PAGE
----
“inadvertently mailed the protected health information (PHI) of 8,730 individuals to the wrong recipients”
“an employee sent an email containing the electronic protected health information (ePHI) of 17,050 individuals to the wrong recipients”
“an employee inadvertently mailed billing statements containing the protected health information (PHI) of 1,514 individuals to the wrong recipient”
How can these breaches be mitigated? Under the HIPAA Security Rule, training is required for anyone who comes in contact with PHI. There is an abundance of HIPAA training available for both covered entities and business associates — HIPAA Journal is a good resource. To reduce incidents, it’s important that employees are informed on how their behavior may impact incidents and how disclosure of information may constitute a breach.
6 Steps of Privacy Incident Response
The next time you’re faced with a privacy incident, consider these six steps for a consistent, efficient process for incident response so that your organization can protect patient privacy and meet HIPAA breach notification requirements:
- Do Pre-Incident Preparation. Compliance with the HIPAA Breach Notification Rule depends as much on what you do before an incident as what happens after.
- Identify & Investigate. When a privacy or security incident involving PHI is discovered, your incident response team investigates to determine the root cause, perform remediation, and document the facts of the incident.
- Risk Assess & Decide. With the incident information on hand, your privacy officer or legal team will conduct a multi-factor risk assessment to determine if the incident is a reportable breach.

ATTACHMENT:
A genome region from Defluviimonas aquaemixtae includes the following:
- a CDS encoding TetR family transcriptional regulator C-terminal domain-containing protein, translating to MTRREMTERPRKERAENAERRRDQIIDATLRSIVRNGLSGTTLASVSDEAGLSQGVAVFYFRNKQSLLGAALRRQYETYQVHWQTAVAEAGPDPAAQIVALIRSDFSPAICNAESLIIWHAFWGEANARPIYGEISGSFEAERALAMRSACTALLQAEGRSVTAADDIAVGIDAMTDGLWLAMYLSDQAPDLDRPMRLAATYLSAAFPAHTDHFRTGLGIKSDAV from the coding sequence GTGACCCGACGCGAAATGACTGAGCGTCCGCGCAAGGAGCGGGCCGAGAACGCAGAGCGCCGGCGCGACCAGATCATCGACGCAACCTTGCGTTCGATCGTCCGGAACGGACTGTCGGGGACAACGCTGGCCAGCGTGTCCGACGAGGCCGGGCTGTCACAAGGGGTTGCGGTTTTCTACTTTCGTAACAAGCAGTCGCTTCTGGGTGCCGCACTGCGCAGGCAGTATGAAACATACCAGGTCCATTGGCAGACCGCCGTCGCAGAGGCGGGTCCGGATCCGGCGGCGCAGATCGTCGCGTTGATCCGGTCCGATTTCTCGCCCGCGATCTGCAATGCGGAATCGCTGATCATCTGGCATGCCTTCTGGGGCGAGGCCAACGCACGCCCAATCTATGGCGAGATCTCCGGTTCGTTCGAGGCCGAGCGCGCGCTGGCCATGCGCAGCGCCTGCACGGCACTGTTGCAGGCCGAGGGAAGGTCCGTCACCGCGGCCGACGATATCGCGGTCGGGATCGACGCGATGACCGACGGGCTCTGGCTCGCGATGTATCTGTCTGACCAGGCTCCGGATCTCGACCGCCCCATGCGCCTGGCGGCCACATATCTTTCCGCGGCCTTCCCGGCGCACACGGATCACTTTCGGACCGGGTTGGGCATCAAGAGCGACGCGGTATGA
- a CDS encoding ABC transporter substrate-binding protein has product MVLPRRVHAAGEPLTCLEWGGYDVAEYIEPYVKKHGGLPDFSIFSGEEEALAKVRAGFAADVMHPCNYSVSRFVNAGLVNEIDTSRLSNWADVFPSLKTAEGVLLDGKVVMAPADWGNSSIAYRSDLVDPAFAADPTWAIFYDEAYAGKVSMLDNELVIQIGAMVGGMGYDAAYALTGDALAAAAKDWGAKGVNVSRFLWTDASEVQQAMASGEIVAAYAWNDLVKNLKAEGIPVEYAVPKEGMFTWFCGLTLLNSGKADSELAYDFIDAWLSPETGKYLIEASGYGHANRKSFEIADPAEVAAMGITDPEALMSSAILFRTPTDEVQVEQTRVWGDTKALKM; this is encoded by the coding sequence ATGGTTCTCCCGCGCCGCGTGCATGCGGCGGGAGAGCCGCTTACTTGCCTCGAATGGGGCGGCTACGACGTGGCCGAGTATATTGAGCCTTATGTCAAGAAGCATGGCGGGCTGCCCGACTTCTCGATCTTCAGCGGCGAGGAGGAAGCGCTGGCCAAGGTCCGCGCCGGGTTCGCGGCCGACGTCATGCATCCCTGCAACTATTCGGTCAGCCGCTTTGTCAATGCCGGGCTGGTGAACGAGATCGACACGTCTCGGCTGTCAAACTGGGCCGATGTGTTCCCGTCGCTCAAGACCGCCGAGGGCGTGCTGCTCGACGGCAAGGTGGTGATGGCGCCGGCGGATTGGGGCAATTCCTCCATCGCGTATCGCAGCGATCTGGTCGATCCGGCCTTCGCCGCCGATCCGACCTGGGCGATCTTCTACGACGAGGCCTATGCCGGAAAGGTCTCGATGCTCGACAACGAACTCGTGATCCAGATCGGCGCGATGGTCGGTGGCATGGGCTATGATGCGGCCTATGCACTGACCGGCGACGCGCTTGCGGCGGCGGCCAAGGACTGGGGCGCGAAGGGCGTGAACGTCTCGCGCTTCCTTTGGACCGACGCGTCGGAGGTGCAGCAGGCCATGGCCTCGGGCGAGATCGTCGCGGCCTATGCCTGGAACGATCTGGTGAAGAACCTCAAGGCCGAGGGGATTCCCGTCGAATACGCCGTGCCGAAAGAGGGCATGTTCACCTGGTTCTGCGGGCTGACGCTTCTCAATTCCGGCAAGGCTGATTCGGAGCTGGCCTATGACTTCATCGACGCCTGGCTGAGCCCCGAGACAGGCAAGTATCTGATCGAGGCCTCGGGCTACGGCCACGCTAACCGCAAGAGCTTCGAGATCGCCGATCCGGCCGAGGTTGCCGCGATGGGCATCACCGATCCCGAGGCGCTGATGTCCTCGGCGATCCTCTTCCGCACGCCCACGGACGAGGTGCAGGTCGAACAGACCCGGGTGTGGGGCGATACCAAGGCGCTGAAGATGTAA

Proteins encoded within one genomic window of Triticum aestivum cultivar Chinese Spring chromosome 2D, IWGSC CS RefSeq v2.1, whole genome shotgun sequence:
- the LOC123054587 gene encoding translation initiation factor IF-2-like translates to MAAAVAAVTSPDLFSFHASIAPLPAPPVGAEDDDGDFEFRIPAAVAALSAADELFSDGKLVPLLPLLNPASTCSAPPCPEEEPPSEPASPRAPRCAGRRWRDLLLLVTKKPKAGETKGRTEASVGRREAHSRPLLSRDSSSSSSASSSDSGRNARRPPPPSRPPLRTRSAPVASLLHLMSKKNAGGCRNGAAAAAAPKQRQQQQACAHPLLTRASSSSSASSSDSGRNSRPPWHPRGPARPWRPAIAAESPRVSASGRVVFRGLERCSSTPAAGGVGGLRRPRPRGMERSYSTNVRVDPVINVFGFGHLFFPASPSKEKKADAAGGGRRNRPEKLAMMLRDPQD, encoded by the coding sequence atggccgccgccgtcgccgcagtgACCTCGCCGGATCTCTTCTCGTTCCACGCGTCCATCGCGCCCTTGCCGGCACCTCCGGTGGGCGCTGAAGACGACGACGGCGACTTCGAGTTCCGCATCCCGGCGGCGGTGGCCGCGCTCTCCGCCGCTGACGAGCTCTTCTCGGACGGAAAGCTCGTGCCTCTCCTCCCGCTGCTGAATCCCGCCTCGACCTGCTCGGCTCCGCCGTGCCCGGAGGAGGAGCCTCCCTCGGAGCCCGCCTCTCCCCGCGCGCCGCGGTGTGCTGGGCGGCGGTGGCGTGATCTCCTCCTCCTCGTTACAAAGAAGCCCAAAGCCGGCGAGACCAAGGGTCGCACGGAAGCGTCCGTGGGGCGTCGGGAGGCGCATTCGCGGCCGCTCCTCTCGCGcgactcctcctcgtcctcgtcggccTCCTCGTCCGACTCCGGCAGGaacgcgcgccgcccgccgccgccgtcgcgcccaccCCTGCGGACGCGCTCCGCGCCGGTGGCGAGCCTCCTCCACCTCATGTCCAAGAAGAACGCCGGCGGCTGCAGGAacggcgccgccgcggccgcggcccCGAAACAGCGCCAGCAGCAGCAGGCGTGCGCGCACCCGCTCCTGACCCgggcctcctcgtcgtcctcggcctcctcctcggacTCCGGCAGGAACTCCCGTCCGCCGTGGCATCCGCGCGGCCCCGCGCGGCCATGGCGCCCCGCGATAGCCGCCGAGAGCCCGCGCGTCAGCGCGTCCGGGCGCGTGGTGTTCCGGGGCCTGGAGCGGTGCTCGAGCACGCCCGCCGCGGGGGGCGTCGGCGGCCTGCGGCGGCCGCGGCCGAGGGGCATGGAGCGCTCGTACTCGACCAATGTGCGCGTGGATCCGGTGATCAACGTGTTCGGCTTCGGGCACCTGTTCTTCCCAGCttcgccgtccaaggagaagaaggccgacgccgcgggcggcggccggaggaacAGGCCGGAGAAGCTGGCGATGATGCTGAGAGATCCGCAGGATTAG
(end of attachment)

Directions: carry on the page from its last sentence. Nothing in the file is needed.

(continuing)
- Notify. If you determine that notification is required, your privacy and legal teams have to be ready to quickly generate notification letters to individuals and regulators.
- Prepare Your Burden of Proof. “Covered entities and business associates…have the burden of demonstrating that all required notifications have been provided or that a use or disclosure of unsecured protected health information did not constitute a breach,” states the HHS Office for Civil Rights.
- Analyze. Take time to evaluate and improve your incident response process. This demonstrates your commitment to compliance with the HIPAA Breach Notification Rule and other regulations.
Privacy incidents involving PHI and personally identifiable information (PII) in healthcare settings are inevitable. How your organization handles incident response is critical. Your organization needs a consistent and efficient method for every step of the incident response process, so you can protect patient privacy and avoid the pitfalls of over-reporting or under-reporting.
What’s important is to have a go-to incident response plan that protects patient privacy and shows good faith to regulators and the public. A good ending starts with a good beginning.
Read more about how a consistent, repeatable intelligent incident response process can help your organization: Fortune 200 Healthcare Company Cuts Incident Risk Assessment Time by 50% with Radar.